Anthony: And, which makes perfect sense. And in terms of sequencing, do you see it as a sequential event? Meaning, do you feel like you need to set Bilbo and cast around him, or is the ensemble unique and interesting enough that you can pick among any of them and go simultaneously?

Guillermo: Ah, certainly between Bilbo and the Dwarves, and certainly between Bilbo and Thorin. It’s your casting, according to chemistry. You know, you’re first step is casting Bilbo - that’s the cornerstone - because to me a lot is hanging in the narrative in the relationship between Bilbo and Thorin - obviously because out of the Dwarf group the transformation that Thorin goes through, and the way Bilbo’s character reaffirms itself in light of greed and the desire of ownership that Thorin experiences once they find the treasure trove, you know, as they recuperate their claim to their kingdom and their origins there’s a transformation. And I think that you have to have Bilbo and him have a lot of chemistry. Because there are few events, there are a couple of events in the Hobbit and, at least grammatically feel climactic. One is obviously the face-to-face between Smaug and Bilbo - even more so than the subsequent destruction of the town and the destruction of Smaug - even more so. Because Bilbo and Smaug, in essence, in the narrative represent opposites. And another decisive moment is the delivery of the Arkenstone. Because ultimately there is character fortitude or a character resolution that is so strong - the fact that there is a choice and Bilbo takes it. And those events are enormous. And so everything revolves around Bilbo. I dare say not only about these two movies, but about it really resonating with the five movies, all together. So you know, I think that ideally that you don’t want to do is just - you want to cast that part for the character that ends up emerging from these pages, which you can deduct, kind of, from the book, but you have to construct through the screenplay writing process which is a very different process. And you don’t want to just tie yourself to anybody else until you have it.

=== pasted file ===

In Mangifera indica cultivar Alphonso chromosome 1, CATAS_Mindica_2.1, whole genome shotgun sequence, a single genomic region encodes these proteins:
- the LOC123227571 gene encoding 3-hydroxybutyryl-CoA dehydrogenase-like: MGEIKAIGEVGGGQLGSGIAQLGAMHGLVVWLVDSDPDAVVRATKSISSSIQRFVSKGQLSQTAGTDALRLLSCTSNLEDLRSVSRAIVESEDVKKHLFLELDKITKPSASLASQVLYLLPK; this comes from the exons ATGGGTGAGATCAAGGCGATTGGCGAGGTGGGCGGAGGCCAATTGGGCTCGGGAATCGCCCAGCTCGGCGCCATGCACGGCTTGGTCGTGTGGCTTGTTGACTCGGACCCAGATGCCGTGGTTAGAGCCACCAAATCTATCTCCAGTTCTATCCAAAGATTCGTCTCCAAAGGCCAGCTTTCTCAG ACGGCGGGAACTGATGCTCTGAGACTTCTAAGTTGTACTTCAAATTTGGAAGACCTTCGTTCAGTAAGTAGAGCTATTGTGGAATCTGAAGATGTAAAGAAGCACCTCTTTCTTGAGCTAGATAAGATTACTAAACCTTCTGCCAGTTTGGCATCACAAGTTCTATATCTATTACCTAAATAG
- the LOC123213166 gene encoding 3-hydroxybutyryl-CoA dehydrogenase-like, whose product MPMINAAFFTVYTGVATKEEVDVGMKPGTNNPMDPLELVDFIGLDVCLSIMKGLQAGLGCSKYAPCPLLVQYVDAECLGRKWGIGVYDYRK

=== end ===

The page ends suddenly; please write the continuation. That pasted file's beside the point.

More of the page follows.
Anthony: Interesting. And are those climactic moments which you spoke of, Are those the biggest challenges in the things you’re most - I don’t want to characterize these things as being worried about - but is there anything in the annotation that makes you nervous or particularly keyed - you know I’m nervous about we’re going to do that, How that’s going to look …

Guillermo: From the script writing or the Directing?

Anthony: … Both.

Guillermo: On the screenplay writing I think up until we have the goal, I think everything is pushing claim. So every single moment is difficult. You know whether you’re dealing with (how you deal with) inclusion or exclusion of something that relates to The Hobbit but may seem like an appendix itself, or how you decide to omit in certain passages or certain trait of the book, because it goes against the narrative of the movie. So everything is challenging on that because as I said because it’s pushing claim for breathing life into the volume. And the film making, I think that I believe that every single second of that movie is a challenge. The biggest of them all, the most obvious of them all would be Smaug - but that is stating the obvious. Smaug has the great advantage of having been written like - in my memory and in my view of anti-drama - it is the best Dragon ever written, so that’s a great foundation already. You know the fact that he is ‘The Magnificent’; he is absolutely so well fleshed out. But in terms of the design, because ‘form is function’ and function and form ultimately dictate conflict (to an audience). When you’re watching a Dragon it’s not just how cool it looks, which is obviously the first order if you want to reversed, its the way he looks telling you exactly who he is, you know its first impression. Silhouette! Ah, not cluttering the silhouette, having a really clean arena - at the same time making him mysterious. Understanding that designing Smaug you have to design Lonely Mountains, not Lonely Mountains, inside and out, because it will tell you who he is in a way that - to use a majority example - in the way that the first time you go inside: Tony Montana in a white suit walking in a marble palace - you know exactly who he is- the gold chains…